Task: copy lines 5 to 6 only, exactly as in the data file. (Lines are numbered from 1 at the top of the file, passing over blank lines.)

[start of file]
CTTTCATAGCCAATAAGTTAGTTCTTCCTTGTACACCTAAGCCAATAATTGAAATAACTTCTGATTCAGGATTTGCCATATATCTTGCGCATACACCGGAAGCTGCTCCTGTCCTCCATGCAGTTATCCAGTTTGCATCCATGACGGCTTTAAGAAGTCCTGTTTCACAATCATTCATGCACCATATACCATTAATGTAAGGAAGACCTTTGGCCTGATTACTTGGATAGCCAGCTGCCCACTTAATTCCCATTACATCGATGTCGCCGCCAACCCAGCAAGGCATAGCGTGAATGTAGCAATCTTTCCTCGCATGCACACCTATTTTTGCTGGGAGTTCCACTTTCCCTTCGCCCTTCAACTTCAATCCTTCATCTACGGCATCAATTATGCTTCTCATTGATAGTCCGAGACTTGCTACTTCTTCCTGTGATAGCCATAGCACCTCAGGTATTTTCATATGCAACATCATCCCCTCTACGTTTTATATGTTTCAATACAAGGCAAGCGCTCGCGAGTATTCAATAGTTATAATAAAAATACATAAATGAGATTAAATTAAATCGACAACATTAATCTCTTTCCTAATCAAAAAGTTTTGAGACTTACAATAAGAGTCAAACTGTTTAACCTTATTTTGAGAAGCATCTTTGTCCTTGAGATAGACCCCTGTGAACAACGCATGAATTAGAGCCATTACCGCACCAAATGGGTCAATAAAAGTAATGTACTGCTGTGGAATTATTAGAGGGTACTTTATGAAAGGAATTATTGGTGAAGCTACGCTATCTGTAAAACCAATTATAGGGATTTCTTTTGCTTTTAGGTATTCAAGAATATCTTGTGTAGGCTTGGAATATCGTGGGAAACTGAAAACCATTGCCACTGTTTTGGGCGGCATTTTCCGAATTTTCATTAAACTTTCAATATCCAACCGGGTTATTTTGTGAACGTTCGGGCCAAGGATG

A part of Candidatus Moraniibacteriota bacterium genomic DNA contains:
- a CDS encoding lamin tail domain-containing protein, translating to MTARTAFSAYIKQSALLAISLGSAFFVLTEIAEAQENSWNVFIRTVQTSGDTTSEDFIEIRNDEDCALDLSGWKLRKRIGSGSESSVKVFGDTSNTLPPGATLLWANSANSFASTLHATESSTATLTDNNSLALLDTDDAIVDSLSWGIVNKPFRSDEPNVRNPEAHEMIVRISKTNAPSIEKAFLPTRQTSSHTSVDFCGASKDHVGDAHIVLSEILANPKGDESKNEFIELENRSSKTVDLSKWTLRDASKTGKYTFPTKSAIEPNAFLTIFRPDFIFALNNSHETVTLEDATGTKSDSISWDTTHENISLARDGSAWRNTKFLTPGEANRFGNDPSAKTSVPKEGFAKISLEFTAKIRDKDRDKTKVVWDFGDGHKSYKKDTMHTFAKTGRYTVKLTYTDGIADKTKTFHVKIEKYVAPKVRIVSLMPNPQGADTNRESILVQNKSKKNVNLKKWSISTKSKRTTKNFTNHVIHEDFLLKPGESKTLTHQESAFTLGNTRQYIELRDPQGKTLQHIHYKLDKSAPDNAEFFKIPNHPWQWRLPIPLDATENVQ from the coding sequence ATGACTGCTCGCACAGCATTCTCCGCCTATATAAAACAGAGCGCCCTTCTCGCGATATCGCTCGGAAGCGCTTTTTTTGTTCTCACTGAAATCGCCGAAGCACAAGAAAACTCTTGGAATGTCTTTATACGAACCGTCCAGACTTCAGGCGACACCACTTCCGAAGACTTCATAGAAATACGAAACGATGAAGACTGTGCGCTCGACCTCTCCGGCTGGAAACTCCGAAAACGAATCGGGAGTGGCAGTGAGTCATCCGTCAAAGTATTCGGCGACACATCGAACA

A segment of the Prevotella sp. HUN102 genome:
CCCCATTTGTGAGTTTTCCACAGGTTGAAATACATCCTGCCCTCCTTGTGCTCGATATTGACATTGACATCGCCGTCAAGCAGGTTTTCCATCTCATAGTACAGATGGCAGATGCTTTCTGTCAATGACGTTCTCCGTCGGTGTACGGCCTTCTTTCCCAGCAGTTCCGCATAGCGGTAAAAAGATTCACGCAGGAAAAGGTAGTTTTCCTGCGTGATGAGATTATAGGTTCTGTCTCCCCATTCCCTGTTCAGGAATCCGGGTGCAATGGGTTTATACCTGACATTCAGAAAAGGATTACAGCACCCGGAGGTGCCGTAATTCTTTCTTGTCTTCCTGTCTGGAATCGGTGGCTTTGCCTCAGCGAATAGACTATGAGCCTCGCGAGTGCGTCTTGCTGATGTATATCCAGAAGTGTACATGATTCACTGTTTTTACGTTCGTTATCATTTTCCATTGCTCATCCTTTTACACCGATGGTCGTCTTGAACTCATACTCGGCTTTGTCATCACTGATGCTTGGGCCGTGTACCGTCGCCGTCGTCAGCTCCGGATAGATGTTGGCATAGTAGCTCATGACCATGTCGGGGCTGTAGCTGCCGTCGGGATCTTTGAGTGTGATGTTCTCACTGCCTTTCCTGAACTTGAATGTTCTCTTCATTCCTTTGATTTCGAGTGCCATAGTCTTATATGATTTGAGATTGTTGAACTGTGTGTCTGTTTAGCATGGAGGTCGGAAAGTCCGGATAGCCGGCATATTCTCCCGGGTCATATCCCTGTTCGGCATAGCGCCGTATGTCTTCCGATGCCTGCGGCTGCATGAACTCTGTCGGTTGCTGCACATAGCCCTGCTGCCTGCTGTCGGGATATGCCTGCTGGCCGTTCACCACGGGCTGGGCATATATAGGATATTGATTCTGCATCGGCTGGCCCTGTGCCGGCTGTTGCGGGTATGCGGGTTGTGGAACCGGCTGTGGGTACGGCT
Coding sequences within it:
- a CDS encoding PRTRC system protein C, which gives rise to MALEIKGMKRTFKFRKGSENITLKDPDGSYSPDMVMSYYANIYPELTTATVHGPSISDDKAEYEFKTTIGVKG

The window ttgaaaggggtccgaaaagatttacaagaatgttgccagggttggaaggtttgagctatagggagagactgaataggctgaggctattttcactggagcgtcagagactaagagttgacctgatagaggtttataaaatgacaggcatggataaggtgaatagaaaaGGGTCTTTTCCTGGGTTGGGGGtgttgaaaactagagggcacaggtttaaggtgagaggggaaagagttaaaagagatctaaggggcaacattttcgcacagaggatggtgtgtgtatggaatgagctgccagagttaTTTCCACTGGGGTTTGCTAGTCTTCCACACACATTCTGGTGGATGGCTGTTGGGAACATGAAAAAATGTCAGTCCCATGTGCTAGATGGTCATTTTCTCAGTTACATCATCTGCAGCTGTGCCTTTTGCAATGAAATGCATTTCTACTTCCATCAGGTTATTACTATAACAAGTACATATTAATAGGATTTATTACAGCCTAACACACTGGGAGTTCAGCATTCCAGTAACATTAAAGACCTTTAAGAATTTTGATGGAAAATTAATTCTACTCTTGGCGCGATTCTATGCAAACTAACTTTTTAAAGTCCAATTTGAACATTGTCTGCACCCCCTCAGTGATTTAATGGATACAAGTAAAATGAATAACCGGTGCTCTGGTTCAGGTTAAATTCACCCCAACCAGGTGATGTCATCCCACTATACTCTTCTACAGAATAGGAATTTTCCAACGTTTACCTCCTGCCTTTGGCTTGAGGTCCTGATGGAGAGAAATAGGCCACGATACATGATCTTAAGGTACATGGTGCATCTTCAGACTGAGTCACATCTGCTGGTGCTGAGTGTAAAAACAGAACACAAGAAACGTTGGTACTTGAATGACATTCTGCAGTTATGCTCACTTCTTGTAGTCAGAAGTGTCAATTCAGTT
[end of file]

CCCCATTTGTGAGTTTTCCACAGGTTGAAATACATCCTGCCCTCCTTGTGCTCGATATTGACATTGACATCGCCGTCAAGCAGGTTTTCCATCTCATAGTACAGATGGCAGATGCTTTCTGTCAATGACGTTCTCCGTCGGTGTACGGCCTTCTTTCCCAGCAGTTCCGCATAGCGGTAAAAAGATTCACGCAGGAAAAGGTAGTTTTCCTGCGTGATGAGATTATAGGTTCTGTCTCCCCATTCCCTGTTCAGGAATCCGGGTGCAATGGGTTTATACCTGACATTCAGAAAAGGATTACAGCACCCGGAGGTGCCGTAATTCTTTCTTGTCTTCCTGTCTGGAATCGGTGGCTTTGCCTCAGCGAATAGACTATGAGCCTCGCGAGTGCGTCTTGCTGATGTATATCCAGAAGTGTACATGATTCACTGTTTTTACGTTCGTTATCATTTTCCATTGCTCATCCTTTTACACCGATGGTCGTCTTGAACTCATACTCGGCTTTGTCATCACTGATGCTTGGGCCGTGTACCGTCGCCGTCGTCAGCTCCGGATAGATGTTGGCATAGTAGCTCATGACCATGTCGGGGCTGTAGCTGCCGTCGGGATCTTTGAGTGTGATGTTCTCACTGCCTTTCCTGAACTTGAATGTTCTCTTCATTCCTTTGATTTCGAGTGCCATAGTCTTATATGATTTGAGATTGTTGAACTGTGTGTCTGTTTAGCATGGAGGTCGGAAAGTCCGGATAGCCGGCATATTCTCCCGGGTCATATCCCTGTTCGGCATAGCGCCGTATGTCTTCCGATGCCTGCGGCTGCATGAACTCTGTCGGTTGCTGCACATAGCCCTGCTGCCTGCTGTCGGGATATGCCTGCTGGCCGTTCACCACGGGCTGGGCATATATAGGATATTGATTCTGCATCGGCTGGCCCTGTGCCGGCTGTTGCGGGTATGCGGGTTGTGGAACCGGCTGTGGGTACGGCT
Coding sequences within it: